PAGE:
Foundations of Social Science
Dr. Andrew Austin
Tentative Study Guide for Exam One
What are types of native human inquiry, for example tradition and authority? What are problems with these types of ways of knowing the world? What are sources of human error, for example overgeneralization and reification? For example, drawing conclusions from limited observations is the error of overgeneralization, while ignoring those cases that do not fit our predetermined pattern of thinking/opinion is the error of selective observation. What other errors are human beings apt to make? What did Orwell mean by doublethink?
What are the foundations of social science? What is logic and rationalism? What is observation and empiricism? What is theory? A hypothesis is a specified testable expectation about empirical reality that follows from a more general proposition. How is this different from an axiom or postulate? What is a concept? Scientists study patterns of things and events. What do scientists call these patterns? Scientists study collections of things. What do scientists call these collections? What do we mean when we say science is a variable language? A variable is a special kind of concept comprised of a set of attributes. What are the different types of variables? What is the difference between a variable and a constant?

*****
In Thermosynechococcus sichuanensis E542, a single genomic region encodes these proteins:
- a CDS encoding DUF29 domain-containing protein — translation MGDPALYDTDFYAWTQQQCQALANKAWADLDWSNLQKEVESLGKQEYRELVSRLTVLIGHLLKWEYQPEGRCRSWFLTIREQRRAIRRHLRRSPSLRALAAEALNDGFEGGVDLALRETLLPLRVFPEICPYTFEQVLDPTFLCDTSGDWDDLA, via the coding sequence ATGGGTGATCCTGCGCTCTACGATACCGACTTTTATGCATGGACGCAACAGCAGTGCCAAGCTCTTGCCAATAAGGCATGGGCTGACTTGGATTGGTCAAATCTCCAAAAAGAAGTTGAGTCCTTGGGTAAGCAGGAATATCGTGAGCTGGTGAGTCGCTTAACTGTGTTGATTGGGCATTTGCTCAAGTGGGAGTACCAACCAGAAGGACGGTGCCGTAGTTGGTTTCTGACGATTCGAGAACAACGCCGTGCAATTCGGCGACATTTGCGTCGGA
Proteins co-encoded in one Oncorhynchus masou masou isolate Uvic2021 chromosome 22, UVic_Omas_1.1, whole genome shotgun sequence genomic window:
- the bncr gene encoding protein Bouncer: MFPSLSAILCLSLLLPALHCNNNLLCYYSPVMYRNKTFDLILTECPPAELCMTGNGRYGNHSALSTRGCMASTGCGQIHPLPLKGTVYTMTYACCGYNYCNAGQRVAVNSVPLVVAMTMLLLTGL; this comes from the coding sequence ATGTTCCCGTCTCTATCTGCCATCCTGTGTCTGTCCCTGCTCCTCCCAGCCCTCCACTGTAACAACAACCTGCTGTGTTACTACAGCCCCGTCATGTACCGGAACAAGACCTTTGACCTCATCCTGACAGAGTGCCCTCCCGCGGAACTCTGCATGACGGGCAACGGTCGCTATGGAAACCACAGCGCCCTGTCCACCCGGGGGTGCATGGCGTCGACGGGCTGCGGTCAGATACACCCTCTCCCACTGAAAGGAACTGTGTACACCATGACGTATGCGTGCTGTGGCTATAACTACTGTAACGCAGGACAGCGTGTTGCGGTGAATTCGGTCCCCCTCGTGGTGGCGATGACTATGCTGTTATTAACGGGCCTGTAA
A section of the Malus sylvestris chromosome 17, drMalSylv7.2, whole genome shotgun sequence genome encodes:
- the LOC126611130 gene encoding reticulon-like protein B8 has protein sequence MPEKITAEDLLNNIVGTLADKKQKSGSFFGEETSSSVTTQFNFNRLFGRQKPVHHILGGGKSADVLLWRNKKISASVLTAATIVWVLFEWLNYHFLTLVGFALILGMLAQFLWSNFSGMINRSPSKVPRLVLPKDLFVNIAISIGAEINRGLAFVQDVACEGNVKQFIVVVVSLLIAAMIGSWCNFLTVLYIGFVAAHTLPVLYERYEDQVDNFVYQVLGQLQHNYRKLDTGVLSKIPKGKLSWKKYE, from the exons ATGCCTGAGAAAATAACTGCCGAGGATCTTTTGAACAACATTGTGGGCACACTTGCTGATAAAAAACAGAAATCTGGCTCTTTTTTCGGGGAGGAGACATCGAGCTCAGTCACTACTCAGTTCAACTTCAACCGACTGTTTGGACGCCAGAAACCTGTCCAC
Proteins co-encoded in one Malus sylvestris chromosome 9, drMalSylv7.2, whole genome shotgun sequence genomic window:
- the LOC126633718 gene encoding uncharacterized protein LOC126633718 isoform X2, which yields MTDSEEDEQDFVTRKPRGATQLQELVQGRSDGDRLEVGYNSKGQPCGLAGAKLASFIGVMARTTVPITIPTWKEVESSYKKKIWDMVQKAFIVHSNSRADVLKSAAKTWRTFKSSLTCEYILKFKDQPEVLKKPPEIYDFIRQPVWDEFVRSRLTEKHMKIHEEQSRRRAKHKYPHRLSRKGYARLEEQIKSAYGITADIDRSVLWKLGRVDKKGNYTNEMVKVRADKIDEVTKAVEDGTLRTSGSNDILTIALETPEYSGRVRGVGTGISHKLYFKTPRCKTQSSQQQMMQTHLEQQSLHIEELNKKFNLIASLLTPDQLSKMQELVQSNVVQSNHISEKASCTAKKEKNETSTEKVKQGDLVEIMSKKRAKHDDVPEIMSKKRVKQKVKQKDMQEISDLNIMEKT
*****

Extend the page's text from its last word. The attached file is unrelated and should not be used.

An exhaustive study of the inner workings of a particular L.A. street gang is an example of the idiographic method. What are other examples? What is the difference between the idiographic and nomothetic method? What are examples of the nomothetic method? When the logic of data analysis moves from the particular/concrete to the general/abstract, where a researcher constructs a theory by observing aspects of social life and searching for patterns that may point to universal principles, we call this the inductive method. What are examples of the inductive method? What is the procedure of the deductive method? What is the wheel of science?
What is Plato's cave? Why is this significant? What is ontology? What is epistemology? Why is the difference between these two philosophical concepts important for understanding science, theory construction, and methodology? What are the different ways of organizing social scientific knowledge? I am here asking you about the various divisions of knowledge I identified in class, for example the division by emphasis or division by scope.
Who is Thomas Kuhn and what is a paradigm? What is the difference between a paradigm (or a school of thought) and a theory? What do we mean when we say paradigms shift and why does this happen? What do we mean when we say that social sciences have competing paradigms? What are the three schools of social science thought covered in class and what are their main features? Who was Emile Durkheim and what did he do for social science?